Figure 2 Size distribution of CuO nanoparticles biosynthesized by Trichoderma harzianum fungus strain IB-363 (a) dynamic light scattering (DLS, n = 3), (b) nanoparticle tracking analysis (n = 3), and (c) transmission electron microscope (TEM) together with energy dispersion X-ray spectroscopy (EDS) (d) WAXS sample for NP CuOs. The stars correspond to diffraction CuO 1 (00-721-2242) and red arrows for Cu (OH) 2 (00-900-9157).
Figure 3 Size distribution of biosynthetic ZnO nanoparticles with Trichoderma harzianum fungus strain IB-363. (A) dynamic light scattering [DLS, n = 3), (b) nanoparticle tracking analysis (n = 3), (c)] transmission electron microscope (TEM) combined with analysis energy dispersion X-ray spectroscopy (EDS) (d) WAXS form for the NPs of ZnO .
For example, the weight loss of CuO NP is about 7%, which shows the thermal stability of the compound more than 90% at 400 ° C 35. For both NPs, the composition change is completed at 400 ° C , in which the steady weight reduction is up to 900 ° C. For example, in the case of NP ZnOs, a high rate of mass loss continuously occurs in the range 300 to 900 ° C in the 15% range, due to water evaporation is absorbed on the surface, and may be at higher temperatures due to the decomposition of zinc sulfate (Figure 3 b). This is the first report of bio-synthesized CuO or ZnO NPs, through the TGA method using CFCF from Trichoderma in combination with sulfate salts. According to the document, only for ZnO, a similar type of decline, as observed in our study, is consistent with Moharran et al. 36 where NPs is prepared by a physical and chemical method based on the hydrolysis and condensation of zinc acetate dihydrate by potassium hydroxide in an alcohol medium at low temperature.
XRD analysis confirmed the crystal nature of the NPs with peaks corresponding to nano silver, Cu and Zn. The XRD pattern for AgNPs (Fig. 1 d) revealed the nano noise at diffraction peaks at 38,11, 46,18, 63,44, 77,21 and 2.11 were assigned. The WAXS model shows that the vertices coincide with the calculated form of Ag 2 O block. As shown in Figure 2 d for CuO NPs, four strong absorption peaks can be observed at angles 29, 37, 44 and 62. , according to Khatami et al. . 5. The WAXS form, which presents the vertices coinciding with the calculated form of simple CuO, The complementary vertices have been identified as Cu (OH) 2, with a rhombohedral crystal structure. For the NPs of ZnO, as seen in Figure 3d, the WAXS form shows all the vertices that match the computed form of the hexagonal ZnO. The difference in width shows the formation of anisotropic structures, with preferred development in the 002 direction.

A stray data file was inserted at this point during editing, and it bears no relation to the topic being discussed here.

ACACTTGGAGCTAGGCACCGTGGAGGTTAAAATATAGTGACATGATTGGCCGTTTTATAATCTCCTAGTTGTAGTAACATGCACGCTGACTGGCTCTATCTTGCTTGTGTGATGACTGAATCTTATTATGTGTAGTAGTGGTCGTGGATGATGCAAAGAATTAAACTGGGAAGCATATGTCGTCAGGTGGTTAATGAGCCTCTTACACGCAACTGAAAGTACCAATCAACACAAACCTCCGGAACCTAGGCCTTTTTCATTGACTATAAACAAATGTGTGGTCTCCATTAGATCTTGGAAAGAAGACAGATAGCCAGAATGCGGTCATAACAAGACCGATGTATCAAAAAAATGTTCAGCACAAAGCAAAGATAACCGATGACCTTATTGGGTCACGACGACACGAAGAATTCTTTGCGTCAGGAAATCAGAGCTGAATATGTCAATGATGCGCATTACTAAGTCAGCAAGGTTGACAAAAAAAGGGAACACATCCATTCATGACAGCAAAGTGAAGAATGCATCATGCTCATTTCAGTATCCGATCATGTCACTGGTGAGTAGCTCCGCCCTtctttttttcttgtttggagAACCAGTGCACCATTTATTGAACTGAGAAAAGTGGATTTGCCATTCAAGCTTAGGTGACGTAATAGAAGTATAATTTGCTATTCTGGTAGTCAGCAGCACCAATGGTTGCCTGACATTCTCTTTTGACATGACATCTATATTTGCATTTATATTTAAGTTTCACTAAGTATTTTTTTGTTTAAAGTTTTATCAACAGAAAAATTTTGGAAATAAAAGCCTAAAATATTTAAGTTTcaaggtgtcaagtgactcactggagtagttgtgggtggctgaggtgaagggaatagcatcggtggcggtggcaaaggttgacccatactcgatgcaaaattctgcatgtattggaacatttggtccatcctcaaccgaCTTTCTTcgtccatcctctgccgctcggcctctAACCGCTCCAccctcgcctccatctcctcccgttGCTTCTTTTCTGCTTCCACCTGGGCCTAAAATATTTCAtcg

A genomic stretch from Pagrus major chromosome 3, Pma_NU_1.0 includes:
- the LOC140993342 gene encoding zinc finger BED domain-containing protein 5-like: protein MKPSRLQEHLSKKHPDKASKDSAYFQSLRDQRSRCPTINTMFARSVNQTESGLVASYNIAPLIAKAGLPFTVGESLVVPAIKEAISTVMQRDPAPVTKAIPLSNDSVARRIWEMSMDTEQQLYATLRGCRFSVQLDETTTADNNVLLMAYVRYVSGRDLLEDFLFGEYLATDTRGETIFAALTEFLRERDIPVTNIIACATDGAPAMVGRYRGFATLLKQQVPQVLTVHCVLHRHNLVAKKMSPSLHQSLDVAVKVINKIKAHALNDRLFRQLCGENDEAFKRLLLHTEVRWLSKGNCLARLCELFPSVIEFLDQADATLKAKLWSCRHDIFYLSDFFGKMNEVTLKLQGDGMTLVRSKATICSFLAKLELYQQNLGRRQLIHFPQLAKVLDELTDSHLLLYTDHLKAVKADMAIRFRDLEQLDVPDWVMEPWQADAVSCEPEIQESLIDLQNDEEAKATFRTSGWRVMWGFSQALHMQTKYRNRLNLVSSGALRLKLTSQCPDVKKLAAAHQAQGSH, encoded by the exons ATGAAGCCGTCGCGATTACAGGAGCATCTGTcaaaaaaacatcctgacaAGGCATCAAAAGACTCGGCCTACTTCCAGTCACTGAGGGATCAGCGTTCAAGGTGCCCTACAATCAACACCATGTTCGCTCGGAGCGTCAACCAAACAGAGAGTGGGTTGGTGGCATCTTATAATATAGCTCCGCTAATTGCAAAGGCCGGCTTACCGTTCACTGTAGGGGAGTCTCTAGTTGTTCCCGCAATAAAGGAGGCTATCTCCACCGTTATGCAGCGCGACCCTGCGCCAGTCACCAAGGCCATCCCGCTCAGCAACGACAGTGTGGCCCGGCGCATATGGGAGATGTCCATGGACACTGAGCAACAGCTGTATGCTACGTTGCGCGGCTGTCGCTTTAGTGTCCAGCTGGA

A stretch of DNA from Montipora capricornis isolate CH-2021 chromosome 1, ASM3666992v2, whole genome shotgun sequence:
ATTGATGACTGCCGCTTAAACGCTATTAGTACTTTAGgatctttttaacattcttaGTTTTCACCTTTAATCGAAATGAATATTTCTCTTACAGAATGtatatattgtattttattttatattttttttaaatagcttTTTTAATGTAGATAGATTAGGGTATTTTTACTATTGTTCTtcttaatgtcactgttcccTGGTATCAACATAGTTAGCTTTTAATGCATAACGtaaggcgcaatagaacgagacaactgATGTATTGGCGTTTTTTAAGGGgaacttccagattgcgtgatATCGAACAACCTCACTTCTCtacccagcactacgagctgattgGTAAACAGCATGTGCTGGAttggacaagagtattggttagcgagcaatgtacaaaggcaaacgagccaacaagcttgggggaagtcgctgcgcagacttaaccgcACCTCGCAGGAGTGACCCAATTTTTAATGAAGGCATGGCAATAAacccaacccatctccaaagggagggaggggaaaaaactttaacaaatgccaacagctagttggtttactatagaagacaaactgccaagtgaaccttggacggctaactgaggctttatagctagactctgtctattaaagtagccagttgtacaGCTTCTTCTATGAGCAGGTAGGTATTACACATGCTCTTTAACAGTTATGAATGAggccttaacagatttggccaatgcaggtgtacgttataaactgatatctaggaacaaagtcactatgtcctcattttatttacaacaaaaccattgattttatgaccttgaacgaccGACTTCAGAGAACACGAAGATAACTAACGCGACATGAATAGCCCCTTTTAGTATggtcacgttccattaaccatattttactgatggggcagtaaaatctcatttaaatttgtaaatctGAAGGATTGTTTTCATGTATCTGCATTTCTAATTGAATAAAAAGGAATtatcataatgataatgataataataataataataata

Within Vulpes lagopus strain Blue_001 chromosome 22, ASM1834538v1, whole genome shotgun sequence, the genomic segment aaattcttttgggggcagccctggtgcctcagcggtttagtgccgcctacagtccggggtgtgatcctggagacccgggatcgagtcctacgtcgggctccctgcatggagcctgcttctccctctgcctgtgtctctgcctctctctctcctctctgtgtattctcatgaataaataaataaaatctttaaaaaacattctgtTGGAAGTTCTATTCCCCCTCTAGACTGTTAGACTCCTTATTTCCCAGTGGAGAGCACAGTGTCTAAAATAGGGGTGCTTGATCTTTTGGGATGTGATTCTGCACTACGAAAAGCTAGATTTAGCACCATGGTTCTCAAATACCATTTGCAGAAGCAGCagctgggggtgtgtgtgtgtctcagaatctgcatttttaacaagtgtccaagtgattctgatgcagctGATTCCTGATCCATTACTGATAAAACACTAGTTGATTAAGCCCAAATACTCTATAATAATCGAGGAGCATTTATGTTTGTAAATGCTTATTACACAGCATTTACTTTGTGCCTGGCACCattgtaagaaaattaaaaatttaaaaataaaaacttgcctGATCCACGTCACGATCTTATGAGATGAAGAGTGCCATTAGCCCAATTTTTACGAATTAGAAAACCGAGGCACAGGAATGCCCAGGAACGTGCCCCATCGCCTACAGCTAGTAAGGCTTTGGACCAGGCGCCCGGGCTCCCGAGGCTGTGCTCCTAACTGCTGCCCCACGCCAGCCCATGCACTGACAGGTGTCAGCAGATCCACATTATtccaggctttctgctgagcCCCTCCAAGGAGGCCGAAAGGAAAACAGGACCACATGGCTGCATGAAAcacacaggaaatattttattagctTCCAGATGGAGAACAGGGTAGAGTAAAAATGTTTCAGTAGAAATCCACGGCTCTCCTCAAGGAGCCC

Transmission electron microscopy images confirmed that the three types of metal-synthesized NPs are in the nanoscale range. The shape of the nano silver is almost spherical with few aggregates and a distribution of sizes from 5 to 18 nm (Figure 1 c). Two explanations of this observation can be proposed: first, agglutination may occur due to a possible accumulation of proteins and enzymes, which may be secreted during biosynthesis, and second Second, the filtration process can prevent the passage of various protein molecules produced during biosynthesis. The same nanoparticles, obtained from our T. harzianum strain, are similar in shape and size to those observed by Guilguer et al. 13 and Elamawi et al.30 from T. harzianum and T. longibrachiatum respectively.
Dispersed and elongated fibers were shaped for the CuO NPs that were observed (Fig. 2 c) and in size ranged from 38 to 77 nm in width and 135–320 nm in length. Therefore, the morphology of bioavailable CuO NPs synthesized in our study from T. harzianum is the first to date reported. In the literature, the most commonly biosynthetic CuO NPs are mainly from different plant species, in which spherical or cubic forms have been observed 37. There are very few reports of CuO NPs synthesized from Trichoderma species. The most relevant of our research is intracellular synthesis from T. koningiopsis, in which NPs are obtained from dead biomass, where a few spherical aggregates with an average diameter of 87, 5 nm.38.
More recently, the CuO NPs were synthesized from the CFCF of T. asperellum in a dense and spherical agglutination like shape 12. Zhu et al. Observed a similar morphology of CuO NPs. 39 people prepared CuO NPs by adding solid NaOH to an aqueous solution of copper acetate after heating the solution up to 100 ° C from room temperature. These conditions formed elliptical particles of diameter. 100 nm is similar in our work. This process regulates nucleation and growth of CuO particles resulting in the aggregation of CuO crystals and the production of highly dispersed ellipsoite particles. Furthermore, Alishah et al. 40, the extended CuO NPs observed under hydrothermal synthesis conditions had an average diameter of 328.27 nm.